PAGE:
Another dream of the French defense realized! A very thematic exchange sacrifice, crippling White's structure and earning long-term positional compensation.
16.gxf3 Bd7 17.Ne3 Rf8
Black's position is incredibly solid and a pleasure to play.
18.Be2 is Houdini's choice, evaluating the position at +1, but clearly the misguided program doesn't sense that White's position has neither meaning nor purpose. Black has a number of useful moves here, such as Ne7 or Bf4, and even after a non-move like Kh8 White has no clear plan to make use of their extra exchange. The kingside weaknesses are here to stay, and practically speaking, Black's chances are clearly better.
Instead of forcing the issue too quickly with 18...e5, Remlinger opts to build up an attack on the kingside. The tricky part about these kinds of positions is that you must stay patient and not blow up the game too quickly with a move like e6-e5. It's much more frustrating for your opponent if they have absolutely nothing to do but anxiously wait for any kind of action.
19.Be2 Qh4 20.Ng4 Rf5 21.Kh1 Kg7 22.Rg1 Rg5!?
Opting for an unusual endgame: two rooks vs. three pieces!
Continuing with the idea that was probably initiated on Black's 20th move. 23...Bf4 was another promising option, simply putting White in a total bind.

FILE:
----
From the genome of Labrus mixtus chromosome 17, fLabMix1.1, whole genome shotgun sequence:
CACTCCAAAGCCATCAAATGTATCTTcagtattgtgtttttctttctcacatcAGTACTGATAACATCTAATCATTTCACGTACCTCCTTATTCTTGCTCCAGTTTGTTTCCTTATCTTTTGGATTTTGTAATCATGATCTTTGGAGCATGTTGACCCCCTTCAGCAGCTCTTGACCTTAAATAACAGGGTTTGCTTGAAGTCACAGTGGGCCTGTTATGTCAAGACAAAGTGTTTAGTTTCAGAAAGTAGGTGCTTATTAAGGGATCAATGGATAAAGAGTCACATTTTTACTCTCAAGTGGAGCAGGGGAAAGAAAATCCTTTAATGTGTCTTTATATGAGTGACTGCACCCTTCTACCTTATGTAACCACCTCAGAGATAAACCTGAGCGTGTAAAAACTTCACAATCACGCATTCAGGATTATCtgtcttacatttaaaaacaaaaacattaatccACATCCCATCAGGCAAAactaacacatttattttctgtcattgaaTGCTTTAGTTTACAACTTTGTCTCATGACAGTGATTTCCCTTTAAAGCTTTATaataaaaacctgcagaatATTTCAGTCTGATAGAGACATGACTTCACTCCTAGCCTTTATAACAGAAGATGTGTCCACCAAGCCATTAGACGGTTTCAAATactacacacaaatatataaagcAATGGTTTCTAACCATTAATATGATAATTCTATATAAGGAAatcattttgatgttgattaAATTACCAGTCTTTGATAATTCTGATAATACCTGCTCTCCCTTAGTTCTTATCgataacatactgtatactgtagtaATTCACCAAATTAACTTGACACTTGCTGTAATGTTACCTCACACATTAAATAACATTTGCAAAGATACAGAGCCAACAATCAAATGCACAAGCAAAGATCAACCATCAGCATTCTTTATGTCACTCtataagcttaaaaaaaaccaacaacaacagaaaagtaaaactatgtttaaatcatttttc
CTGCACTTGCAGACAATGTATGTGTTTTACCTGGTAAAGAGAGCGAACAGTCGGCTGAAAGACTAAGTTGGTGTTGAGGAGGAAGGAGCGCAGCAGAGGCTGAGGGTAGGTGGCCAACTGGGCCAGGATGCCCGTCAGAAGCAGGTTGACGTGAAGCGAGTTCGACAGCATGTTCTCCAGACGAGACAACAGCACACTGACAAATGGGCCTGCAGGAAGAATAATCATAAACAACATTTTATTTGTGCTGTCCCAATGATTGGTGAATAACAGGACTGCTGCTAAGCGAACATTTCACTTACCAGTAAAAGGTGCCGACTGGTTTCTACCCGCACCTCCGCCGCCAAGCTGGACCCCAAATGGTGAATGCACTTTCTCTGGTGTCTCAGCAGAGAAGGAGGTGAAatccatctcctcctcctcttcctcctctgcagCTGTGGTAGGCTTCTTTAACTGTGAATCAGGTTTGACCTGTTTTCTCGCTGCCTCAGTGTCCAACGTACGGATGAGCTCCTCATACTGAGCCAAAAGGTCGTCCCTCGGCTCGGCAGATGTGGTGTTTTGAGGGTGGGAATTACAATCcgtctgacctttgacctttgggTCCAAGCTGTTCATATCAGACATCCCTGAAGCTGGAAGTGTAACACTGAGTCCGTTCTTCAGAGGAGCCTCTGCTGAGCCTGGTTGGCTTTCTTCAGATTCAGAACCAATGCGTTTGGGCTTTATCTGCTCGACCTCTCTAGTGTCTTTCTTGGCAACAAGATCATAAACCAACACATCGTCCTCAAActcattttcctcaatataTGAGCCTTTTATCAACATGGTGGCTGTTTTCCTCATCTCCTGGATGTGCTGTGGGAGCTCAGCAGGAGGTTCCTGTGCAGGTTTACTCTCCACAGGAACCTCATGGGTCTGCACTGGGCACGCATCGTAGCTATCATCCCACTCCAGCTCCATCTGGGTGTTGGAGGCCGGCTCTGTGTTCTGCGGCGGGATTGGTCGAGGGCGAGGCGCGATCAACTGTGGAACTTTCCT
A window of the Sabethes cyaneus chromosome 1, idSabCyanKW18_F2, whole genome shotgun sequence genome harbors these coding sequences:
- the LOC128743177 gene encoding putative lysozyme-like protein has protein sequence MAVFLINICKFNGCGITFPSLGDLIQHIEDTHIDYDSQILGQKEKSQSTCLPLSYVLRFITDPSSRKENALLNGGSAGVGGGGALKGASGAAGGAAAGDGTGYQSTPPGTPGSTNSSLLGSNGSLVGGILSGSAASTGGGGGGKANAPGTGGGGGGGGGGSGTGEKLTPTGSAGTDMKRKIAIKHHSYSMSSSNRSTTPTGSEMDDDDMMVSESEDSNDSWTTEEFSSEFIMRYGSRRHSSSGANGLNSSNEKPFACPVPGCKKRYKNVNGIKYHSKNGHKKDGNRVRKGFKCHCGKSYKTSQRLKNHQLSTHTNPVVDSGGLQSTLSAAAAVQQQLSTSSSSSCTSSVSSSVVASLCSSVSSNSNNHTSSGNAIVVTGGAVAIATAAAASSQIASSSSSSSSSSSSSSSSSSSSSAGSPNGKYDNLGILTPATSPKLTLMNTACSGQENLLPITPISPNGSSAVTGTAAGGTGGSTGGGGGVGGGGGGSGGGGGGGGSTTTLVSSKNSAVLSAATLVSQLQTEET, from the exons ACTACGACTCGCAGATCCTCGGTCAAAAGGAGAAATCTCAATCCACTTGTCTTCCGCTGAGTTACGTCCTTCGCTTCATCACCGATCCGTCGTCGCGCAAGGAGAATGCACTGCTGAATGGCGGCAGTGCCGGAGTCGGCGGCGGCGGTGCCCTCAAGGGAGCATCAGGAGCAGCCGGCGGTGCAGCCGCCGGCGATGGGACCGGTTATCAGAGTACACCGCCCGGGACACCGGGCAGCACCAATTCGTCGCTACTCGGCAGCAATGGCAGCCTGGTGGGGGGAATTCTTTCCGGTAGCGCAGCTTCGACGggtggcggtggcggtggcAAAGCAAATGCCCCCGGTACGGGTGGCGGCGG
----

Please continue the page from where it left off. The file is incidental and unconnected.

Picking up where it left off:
24.f4 Rxg4 25.Bxg4 hxg4 26.Qxg4 Qxg4 27.hxg4?
A serious mistake. Necessary was 27.Rxg4 Ne7, where White is definitely not better, but since Black cannot free their pieces with e6-e5 anytime soon I think the position is roughly equal. The engine gives White a clear edge but that's total nonsense -- very few humans would prefer White's position here! Minor pieces are just so much more fun.
And once again the poor computer is just confused, evaluating this position as dead equal. But within ten moves Black won handedly.
28.f3 e5 29.dxe5 Nxe5
The problem here is that White's rooks have absolutely nothing to do, while Black's minor pieces have a myriad of squares and outposts to choose from. Black's king also has much more active prospects than its counterpart. Remlinger had no trouble slowly improving his position to the maximum.
30.Kg2 c5 31.Re2 Bc6 32.Rge1 Kf6 33.Rd1 Bb5 34.Rf2 Nc4 35.Rb1 Ne3+ 36.Kg1 d4 37.cxd4 cxd4
The d-pawn will be quite expensive, costing White a full exchange at the very best, and after Black brings their king to the center the game will really just be over. A classic display of long-term positional compensation! 0-1